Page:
In a way, Chinese observers of American politics lack even the terminology to explain this cultural conflict. Take, for example, the word “culture war”. In Chinese, “culture war” is most commonly rendered as wenhua zhanzheng (a literal translation). But to most Chinese ears, the term wenhua zhanzheng — particularly when preceded by meiguo (“America”)—has nothing to do with birth control, homosexuality, or Rick Santorum.
In late 2011, Chinese President Hu Jintao published an essay that continues to define the idea of a “culture war” in China. In his essay (garrulously titled “Unswervingly Walk the Path of Socialism with Chinese Characteristics, Strive to Build a Nation of Strong Socialist Culture”), President Hu warns of a “culture war” (wenhua zhanzheng) in which America “exploits its strength to export cultural products throughout the world, just as England, many years ago, exported opium to China.” President Hu concludes: “The consequences of such cultural aggression are far more grave than the military aggression and economic pillaging of years past.”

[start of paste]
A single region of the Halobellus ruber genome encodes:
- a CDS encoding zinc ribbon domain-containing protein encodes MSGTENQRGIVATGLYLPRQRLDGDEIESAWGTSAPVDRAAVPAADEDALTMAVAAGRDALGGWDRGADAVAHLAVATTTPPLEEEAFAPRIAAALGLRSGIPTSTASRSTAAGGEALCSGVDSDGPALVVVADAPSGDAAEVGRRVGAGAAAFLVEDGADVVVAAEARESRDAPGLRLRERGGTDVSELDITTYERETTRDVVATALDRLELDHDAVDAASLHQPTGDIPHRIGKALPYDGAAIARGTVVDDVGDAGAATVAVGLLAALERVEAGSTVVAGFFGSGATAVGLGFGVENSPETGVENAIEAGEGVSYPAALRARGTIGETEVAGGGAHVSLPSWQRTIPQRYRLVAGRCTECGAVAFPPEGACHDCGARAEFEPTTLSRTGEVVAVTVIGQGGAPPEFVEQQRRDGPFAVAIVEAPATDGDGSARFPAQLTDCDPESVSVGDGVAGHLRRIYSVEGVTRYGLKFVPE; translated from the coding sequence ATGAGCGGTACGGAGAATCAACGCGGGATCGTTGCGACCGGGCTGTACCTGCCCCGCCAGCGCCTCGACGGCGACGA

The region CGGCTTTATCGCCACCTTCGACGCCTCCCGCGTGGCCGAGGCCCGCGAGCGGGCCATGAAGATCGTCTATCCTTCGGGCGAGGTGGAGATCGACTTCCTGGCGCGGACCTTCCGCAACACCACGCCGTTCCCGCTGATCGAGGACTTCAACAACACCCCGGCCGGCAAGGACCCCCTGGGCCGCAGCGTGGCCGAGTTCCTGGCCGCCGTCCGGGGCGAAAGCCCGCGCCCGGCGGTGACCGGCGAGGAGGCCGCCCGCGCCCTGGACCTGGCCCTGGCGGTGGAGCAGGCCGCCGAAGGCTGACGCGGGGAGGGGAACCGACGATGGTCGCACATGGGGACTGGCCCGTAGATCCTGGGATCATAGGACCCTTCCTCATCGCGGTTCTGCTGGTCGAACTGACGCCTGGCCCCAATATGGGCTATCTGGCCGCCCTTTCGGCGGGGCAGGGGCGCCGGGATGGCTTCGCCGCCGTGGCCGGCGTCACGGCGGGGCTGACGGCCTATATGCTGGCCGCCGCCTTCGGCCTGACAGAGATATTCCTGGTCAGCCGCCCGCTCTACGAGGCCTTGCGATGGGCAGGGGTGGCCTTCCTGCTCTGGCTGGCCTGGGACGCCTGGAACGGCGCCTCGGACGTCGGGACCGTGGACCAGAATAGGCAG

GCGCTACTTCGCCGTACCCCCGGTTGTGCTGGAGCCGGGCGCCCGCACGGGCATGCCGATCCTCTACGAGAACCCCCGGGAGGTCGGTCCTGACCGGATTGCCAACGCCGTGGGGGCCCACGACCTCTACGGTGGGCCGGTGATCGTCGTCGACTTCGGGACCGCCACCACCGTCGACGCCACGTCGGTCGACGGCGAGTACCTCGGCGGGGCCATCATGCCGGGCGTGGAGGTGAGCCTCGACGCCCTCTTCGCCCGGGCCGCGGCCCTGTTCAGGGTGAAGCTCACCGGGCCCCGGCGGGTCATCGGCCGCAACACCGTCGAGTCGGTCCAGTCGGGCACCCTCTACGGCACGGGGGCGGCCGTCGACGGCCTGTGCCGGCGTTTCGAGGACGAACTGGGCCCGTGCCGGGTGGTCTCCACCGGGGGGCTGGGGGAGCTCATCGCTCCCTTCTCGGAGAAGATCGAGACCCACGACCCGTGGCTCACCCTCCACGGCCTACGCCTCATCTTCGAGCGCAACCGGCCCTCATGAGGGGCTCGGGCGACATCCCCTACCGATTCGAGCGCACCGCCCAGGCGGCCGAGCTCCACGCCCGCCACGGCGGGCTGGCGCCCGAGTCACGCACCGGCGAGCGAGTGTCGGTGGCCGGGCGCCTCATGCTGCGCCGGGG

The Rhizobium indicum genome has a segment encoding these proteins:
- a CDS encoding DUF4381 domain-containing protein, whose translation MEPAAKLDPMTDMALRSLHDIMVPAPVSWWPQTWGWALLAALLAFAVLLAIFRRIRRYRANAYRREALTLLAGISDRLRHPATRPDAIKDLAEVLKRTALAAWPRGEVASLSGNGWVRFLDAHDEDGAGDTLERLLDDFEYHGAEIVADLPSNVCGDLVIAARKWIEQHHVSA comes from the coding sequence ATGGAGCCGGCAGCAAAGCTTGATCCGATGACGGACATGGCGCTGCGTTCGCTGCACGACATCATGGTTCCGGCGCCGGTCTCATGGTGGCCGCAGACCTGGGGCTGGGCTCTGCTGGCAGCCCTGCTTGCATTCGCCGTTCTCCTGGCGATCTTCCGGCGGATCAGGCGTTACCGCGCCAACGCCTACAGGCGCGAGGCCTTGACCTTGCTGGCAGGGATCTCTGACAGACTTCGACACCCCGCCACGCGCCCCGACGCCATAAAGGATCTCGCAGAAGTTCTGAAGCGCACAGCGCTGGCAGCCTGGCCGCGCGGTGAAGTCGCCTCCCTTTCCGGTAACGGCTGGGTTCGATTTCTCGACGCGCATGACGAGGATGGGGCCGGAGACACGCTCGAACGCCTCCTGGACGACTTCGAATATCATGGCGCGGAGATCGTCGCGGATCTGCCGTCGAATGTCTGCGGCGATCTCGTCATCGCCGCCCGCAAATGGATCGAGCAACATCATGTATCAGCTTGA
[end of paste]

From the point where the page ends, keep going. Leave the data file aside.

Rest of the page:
“Poetry is what is lost in translation,” Robert Frost once wrote. At times, culture can be too. While there are certainly a number of Chinese observers fluent enough in American culture to understand the context of the GOP primary battle, for casual followers of American politics, the Republican campaign will likely remain more political vaudeville than political history.
America’s election season is young, and plenty of time and server space remain to accommodate thousand-post Weibo discussions of Romney or Obama or Santorum. But what is unlikely to change is the manner in which these candidates are inspected: as politicians and individuals, but not as landmarks on an American cultural battlefield.